The $1.9 trillion Covid-19 relief bill goes back to the House tomorrow to reconcile the differences between the version they sent to the Senate. If all goes well, Biden will be able to sign it by the end of the week.
But some folks are already complaining that he went too far to get the bill through the Senate and caved on certain items, which proves that there’s always going to be someone who just can’t take the win and move forward.
During the debate, Senate moderates narrowed the bill’s federal stimulus payments, lowering the income cap on which Americans qualify for a $1,400 payment. And after the Senate parliamentarian ruled that the Democrats could not include a $15 minimum-wage increase, an amendment Friday by Sen. Bernie Sanders (I-Vt.) to try to add the provision back into the package fell far short of the necessary votes — with seven Democrats and one independent voting against the wage increase.
The sizable Democratic pushback against the measure came as a blow to liberals, who had previously griped that their agenda was being thwarted by just one or two of the centrists.
Moderates also whittled down the bill’s unemployment insurance benefits not once but twice — initially from the $400-a-week levels Biden wanted and again, in an effort to bring onboard Sen. Joe Manchin III (D-W.Va.), from the compromise reached for $300-a-week benefits extended through early October. Ultimately, the Senate approved $300 a week through Sept. 6.
The relief bill also offered a glimpse at how, in an evenly divided Senate, a single lawmaker — in this case, Manchin, who represents a state that Biden lost by nearly 40 points — can grind legislating to a virtual standstill. On Friday, the Senate set a record for the longest roll-call vote, holding open a tally on Sanders’s minimum-wage amendment for 11 hours and 50 minutes while Democrats, including Biden, scrambled to woo Manchin over the disagreement on the size of unemployment benefits.
Sen. Christopher A. Coons (D-Del.), a close Biden ally who voted against Sanders’s minimum-wage amendment, described “some new dynamics” in the Senate majority requiring what he called “serious efforts” on issues ranging from immigration to infrastructure.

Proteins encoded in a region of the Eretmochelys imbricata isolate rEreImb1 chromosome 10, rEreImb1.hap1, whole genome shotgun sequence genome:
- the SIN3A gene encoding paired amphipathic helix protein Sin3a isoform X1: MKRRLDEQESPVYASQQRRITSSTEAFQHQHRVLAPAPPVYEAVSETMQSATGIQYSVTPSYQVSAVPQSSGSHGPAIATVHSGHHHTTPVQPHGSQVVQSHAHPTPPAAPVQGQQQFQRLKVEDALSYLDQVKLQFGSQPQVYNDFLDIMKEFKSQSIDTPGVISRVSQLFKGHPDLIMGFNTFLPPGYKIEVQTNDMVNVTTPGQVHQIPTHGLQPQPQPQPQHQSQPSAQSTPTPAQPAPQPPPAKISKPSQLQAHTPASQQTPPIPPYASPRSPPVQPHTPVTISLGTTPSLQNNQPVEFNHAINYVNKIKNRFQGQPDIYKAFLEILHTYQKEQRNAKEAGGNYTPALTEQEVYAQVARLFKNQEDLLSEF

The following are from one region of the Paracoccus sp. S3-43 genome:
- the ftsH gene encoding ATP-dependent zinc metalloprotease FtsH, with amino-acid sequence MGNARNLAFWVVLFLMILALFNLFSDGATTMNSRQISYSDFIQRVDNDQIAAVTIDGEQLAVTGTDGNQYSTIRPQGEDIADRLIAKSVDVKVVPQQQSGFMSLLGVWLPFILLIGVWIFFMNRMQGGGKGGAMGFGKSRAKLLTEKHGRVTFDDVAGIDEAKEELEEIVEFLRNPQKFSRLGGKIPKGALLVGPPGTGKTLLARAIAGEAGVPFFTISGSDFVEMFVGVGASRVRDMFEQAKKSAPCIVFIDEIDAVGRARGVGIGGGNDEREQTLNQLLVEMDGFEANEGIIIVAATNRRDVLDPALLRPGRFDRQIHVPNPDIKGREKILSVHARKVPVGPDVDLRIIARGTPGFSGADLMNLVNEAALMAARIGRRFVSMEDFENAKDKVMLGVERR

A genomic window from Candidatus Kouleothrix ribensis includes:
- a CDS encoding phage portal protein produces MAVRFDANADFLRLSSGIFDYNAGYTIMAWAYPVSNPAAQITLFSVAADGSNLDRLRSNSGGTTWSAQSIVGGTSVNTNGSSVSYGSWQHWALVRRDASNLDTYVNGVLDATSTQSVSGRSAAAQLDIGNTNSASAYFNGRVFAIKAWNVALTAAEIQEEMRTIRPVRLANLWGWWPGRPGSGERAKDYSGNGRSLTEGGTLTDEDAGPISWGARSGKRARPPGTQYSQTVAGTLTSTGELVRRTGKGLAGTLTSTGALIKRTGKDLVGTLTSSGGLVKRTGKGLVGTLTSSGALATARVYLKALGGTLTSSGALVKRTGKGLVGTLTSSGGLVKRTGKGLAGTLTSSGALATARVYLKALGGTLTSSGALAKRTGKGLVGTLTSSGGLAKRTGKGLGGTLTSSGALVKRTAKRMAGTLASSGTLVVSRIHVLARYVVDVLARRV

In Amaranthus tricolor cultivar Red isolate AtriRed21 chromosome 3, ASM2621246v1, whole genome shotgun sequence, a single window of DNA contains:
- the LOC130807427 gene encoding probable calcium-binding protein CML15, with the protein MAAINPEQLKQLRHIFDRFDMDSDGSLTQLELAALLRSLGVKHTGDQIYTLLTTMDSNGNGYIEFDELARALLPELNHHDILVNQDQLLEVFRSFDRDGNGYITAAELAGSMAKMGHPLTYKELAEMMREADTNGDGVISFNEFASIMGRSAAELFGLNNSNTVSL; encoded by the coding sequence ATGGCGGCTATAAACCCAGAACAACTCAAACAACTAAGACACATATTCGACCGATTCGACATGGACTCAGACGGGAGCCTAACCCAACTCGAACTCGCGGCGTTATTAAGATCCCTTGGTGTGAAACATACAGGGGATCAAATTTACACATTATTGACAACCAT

“This was a reminder that in a 50-50 Senate, if any one member changes their mind on an amendment or vote or an issue, it can change the outcome,” Coons said.
Democrats are grappling with other challenges, as well. There is significant dissent within the party over whether to abolish or overhaul the filibuster, a procedural maneuver that allows the minority party to block a final vote on Senate legislation by requiring a 60-vote threshold to continue.
Liberals are increasingly pressuring Biden and Vice President Harris to support scrapping the filibuster, arguing it hampers the administration’s chance of achieving campaign promises on issues including climate change, gun control, immigration and voting rights. But others, including Manchin and Sen. Kyrsten Sinema (D-Ariz.), have said they do not support a repeal of the filibuster.
I realize that this is how the system works, and it is designed that way, but it still irks me that given the fact that over 140 Republicans in the House and almost all of the Senate GOP has yet to acknowledge that Joe Biden actually won the election, some people expected a 60-vote win and the $15 an hour minimum wage. Whereas the Democrats have to deal with a centrist coalition the progressives, at least they can talk reasonably with them. But expecting them to basically negotiate with MAGA terrorists will not get the job done, so you might as well do what it takes to work around them. Trust me, if the Republicans were in the same position, the filibuster would be a relic in some history book and they’d be whooping through their shit without a second thought, then move on to banning Black people from voting and liberating the Seuss Six.
The Republicans are lying in wait for the next move, be it voting rights or statehood for D.C. and Puerto Rico. So my advice to the Democrats is to think like they would — at least in terms of parliamentary procedure — and get going.